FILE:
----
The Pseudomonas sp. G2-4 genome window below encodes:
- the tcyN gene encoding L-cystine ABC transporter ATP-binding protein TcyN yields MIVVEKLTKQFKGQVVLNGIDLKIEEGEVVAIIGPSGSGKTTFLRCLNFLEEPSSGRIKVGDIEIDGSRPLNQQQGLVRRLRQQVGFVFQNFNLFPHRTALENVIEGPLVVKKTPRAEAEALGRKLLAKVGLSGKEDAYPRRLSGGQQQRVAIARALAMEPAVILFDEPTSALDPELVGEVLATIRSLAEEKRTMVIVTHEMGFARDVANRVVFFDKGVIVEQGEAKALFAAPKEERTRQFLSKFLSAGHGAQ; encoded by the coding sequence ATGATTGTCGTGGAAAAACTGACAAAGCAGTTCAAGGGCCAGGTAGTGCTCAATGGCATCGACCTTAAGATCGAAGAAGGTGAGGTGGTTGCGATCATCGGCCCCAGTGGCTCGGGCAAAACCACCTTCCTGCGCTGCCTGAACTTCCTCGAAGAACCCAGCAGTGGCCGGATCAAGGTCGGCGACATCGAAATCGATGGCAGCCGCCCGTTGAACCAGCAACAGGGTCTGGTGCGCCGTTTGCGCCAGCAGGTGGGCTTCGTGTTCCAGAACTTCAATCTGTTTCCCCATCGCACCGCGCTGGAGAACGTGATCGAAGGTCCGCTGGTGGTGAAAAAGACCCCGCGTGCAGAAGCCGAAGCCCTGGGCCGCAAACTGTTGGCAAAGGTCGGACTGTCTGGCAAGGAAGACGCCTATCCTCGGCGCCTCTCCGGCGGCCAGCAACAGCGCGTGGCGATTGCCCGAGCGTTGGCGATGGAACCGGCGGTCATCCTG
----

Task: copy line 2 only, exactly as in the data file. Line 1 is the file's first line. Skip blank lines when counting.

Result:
- the tcyN gene encoding L-cystine ABC transporter ATP-binding protein TcyN yields MIVVEKLTKQFKGQVVLNGIDLKIEEGEVVAIIGPSGSGKTTFLRCLNFLEEPSSGRIKVGDIEIDGSRPLNQQQGLVRRLRQQVGFVFQNFNLFPHRTALENVIEGPLVVKKTPRAEAEALGRKLLAKVGLSGKEDAYPRRLSGGQQQRVAIARALAMEPAVILFDEPTSALDPELVGEVLATIRSLAEEKRTMVIVTHEMGFARDVANRVVFFDKGVIVEQGEAKALFAAPKEERTRQFLSKFLSAGHGAQ; encoded by the coding sequence ATGATTGTCGTGGAAAAACTGACAAAGCAGTTCAAGGGCCAGGTAGTGCTCAATGGCATCGACCTTAAGATCGAAGAAGGTGAGGTGGTTGCGATCATCGGCCCCAGTGGCTCGGGCAAAACCACCTTCCTGCGCTGCCTGAACTTCCTCGAAGAACCCAGCAGTGGCCGGATCAAGGTCGGCGACATCGAAATCGATGGCAGCCGCCCGTTGAACCAGCAACAGGGTCTGGTGCGCCGTTTGCGCCAGCAGGTGGGCTTCGTGTTCCAGAACTTCAATCTGTTTCCCCATCGCACCGCGCTGGAGAACGTGATCGAAGGTCCGCTGGTGGTGAAAAAGACCCCGCGTGCAGAAGCCGAAGCCCTGGGCCGCAAACTGTTGGCAAAGGTCGGACTGTCTGGCAAGGAAGACGCCTATCCTCGGCGCCTCTCCGGCGGCCAGCAACAGCGCGTGGCGATTGCCCGAGCGTTGGCGATGGAACCGGCGGTCATCCTG